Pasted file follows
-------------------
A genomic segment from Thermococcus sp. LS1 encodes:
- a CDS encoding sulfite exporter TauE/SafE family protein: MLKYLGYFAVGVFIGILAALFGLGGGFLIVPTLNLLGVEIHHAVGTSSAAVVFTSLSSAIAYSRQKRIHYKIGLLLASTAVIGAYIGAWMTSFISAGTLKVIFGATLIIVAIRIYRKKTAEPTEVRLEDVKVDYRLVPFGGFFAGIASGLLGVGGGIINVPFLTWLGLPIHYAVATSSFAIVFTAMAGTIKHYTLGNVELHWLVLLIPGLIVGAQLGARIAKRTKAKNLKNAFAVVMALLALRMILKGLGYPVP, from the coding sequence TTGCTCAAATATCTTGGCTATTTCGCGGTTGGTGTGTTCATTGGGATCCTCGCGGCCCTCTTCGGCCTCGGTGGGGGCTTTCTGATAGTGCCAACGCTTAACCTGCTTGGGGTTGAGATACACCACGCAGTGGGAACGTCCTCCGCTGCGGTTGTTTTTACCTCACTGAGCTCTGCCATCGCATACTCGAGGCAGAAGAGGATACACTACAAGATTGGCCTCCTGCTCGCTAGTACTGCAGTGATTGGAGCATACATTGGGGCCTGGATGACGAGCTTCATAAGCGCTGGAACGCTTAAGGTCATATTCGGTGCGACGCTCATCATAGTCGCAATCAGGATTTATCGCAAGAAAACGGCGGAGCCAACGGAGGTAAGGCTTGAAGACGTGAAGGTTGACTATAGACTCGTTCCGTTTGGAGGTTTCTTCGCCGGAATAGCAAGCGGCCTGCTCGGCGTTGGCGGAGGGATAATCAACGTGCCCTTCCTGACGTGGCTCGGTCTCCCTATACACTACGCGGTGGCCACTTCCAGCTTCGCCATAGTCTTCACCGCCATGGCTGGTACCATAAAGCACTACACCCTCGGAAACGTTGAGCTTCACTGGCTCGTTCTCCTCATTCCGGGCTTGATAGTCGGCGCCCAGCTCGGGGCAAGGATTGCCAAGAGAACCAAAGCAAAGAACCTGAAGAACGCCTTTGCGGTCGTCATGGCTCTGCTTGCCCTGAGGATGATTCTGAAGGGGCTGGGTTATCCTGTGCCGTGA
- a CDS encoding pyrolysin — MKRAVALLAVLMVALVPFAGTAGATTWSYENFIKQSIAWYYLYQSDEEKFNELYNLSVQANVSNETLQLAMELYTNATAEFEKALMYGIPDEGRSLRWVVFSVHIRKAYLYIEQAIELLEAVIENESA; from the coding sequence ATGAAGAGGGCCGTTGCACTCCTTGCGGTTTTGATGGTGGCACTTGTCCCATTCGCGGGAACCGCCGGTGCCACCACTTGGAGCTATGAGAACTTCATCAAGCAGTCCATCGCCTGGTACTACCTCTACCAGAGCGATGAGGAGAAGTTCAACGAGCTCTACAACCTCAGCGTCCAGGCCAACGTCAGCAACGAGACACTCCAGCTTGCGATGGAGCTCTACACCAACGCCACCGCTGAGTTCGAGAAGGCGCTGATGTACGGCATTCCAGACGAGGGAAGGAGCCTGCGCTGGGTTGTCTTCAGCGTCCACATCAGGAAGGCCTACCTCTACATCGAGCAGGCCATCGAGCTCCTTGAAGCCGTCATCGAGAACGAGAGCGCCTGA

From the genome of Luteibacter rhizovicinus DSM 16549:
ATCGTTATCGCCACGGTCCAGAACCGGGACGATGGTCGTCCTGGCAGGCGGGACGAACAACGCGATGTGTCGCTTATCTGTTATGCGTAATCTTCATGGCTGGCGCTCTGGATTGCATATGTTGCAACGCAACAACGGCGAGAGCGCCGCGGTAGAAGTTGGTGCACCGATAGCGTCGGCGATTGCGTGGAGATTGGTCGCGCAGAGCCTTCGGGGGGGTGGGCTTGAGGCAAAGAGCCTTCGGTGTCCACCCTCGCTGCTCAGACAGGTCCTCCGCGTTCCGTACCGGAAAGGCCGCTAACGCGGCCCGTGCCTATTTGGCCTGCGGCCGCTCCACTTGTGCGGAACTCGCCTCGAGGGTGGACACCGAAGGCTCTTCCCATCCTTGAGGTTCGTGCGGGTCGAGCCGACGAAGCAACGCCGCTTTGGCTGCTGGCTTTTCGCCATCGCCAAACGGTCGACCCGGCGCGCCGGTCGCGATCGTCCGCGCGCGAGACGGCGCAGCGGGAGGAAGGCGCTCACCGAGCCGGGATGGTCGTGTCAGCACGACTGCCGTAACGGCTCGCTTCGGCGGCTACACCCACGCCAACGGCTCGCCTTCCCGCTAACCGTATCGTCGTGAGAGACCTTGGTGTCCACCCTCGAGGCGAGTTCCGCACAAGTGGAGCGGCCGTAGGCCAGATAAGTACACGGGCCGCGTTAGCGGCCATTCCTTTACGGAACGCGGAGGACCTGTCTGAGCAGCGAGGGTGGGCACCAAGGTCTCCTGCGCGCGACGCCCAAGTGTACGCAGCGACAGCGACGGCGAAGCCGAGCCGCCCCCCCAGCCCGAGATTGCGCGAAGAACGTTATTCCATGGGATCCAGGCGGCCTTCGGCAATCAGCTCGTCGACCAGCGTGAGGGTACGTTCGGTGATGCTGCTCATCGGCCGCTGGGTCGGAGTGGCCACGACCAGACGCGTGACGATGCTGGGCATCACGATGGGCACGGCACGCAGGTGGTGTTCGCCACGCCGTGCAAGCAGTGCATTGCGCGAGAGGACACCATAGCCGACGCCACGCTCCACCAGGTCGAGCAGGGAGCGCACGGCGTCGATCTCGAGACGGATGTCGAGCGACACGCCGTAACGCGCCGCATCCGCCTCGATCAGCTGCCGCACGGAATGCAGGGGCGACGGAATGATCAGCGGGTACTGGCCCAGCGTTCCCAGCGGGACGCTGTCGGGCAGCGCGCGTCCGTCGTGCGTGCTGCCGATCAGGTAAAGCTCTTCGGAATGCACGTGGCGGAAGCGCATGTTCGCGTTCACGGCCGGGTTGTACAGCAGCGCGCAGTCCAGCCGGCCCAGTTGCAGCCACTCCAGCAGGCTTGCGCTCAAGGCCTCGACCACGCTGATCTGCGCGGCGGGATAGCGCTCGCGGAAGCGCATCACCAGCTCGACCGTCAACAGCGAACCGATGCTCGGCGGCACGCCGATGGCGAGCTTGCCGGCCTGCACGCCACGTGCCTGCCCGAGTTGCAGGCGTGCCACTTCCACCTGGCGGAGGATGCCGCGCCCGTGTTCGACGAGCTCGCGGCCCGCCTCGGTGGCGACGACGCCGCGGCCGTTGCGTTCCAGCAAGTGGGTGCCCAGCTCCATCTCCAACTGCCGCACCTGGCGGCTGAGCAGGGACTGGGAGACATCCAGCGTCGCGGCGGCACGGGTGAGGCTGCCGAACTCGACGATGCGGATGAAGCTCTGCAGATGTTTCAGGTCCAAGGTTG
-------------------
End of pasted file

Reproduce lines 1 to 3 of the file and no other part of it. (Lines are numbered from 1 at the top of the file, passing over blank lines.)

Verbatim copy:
A genomic segment from Thermococcus sp. LS1 encodes:
- a CDS encoding sulfite exporter TauE/SafE family protein: MLKYLGYFAVGVFIGILAALFGLGGGFLIVPTLNLLGVEIHHAVGTSSAAVVFTSLSSAIAYSRQKRIHYKIGLLLASTAVIGAYIGAWMTSFISAGTLKVIFGATLIIVAIRIYRKKTAEPTEVRLEDVKVDYRLVPFGGFFAGIASGLLGVGGGIINVPFLTWLGLPIHYAVATSSFAIVFTAMAGTIKHYTLGNVELHWLVLLIPGLIVGAQLGARIAKRTKAKNLKNAFAVVMALLALRMILKGLGYPVP, from the coding sequence TTGCTCAAATATCTTGGCTATTTCGCGGTTGGTGTGTTCATTGGGATCCTCGCGGCCCTCTTCGGCCTCGGTGGGGGCTTTCTGATAGTGCCAACGCTTAACCTGCTTGGGGTTGAGATACACCACGCAGTGGGAACGTCCTCCGCTGCGGTTGTTTTTACCTCACTGAGCTCTGCCATCGCATACTCGAGGCAGAAGAGGATACACTACAAGATTGGCCTCCTGCTCGCTAGTACTGCAGTGATTGGAGCATACATTGGGGCCTGGATGACGAGCTTCATAAGCGCTGGAACGCTTAAGGTCATATTCGGTGCGACGCTCATCATAGTCGCAATCAGGATTTATCGCAAGAAAACGGCGGAGCCAACGGAGGTAAGGCTTGAAGACGTGAAGGTTGACTATAGACTCGTTCCGTTTGGAGGTTTCTTCGCCGGAATAGCAAGCGGCCTGCTCGGCGTTGGCGGAGGGATAATCAACGTGCCCTTCCTGACGTGGCTCGGTCTCCCTATACACTACGCGGTGGCCACTTCCAGCTTCGCCATAGTCTTCACCGCCATGGCTGGTACCATAAAGCACTACACCCTCGGAAACGTTGAGCTTCACTGGCTCGTTCTCCTCATTCCGGGCTTGATAGTCGGCGCCCAGCTCGGGGCAAGGATTGCCAAGAGAACCAAAGCAAAGAACCTGAAGAACGCCTTTGCGGTCGTCATGGCTCTGCTTGCCCTGAGGATGATTCTGAAGGGGCTGGGTTATCCTGTGCCGTGA
- a CDS encoding pyrolysin — MKRAVALLAVLMVALVPFAGTAGATTWSYENFIKQSIAWYYLYQSDEEKFNELYNLSVQANVSNETLQLAMELYTNATAEFEKALMYGIPDEGRSLRWVVFSVHIRKAYLYIEQAIELLEAVIENESA; from the coding sequence ATGAAGAGGGCCGTTGCACTCCTTGCGGTTTTGATGGTGGCACTTGTCCCATTCGCGGGAACCGCCGGTGCCACCACTTGGAGCTATGAGAACTTCATCAAGCAGTCCATCGCCTGGTACTACCTCTACCAGAGCGATGAGGAGAAGTTCAACGAGCTCTACAACCTCAGCGTCCAGGCCAACGTCAGCAACGAGACACTCCAGCTTGCGATGGAGCTCTACACCAACGCCACCGCTGAGTTCGAGAAGGCGCTGATGTACGGCATTCCAGACGAGGGAAGGAGCCTGCGCTGGGTTGTCTTCAGCGTCCACATCAGGAAGGCCTACCTCTACATCGAGCAGGCCATCGAGCTCCTTGAAGCCGTCATCGAGAACGAGAGCGCCTGA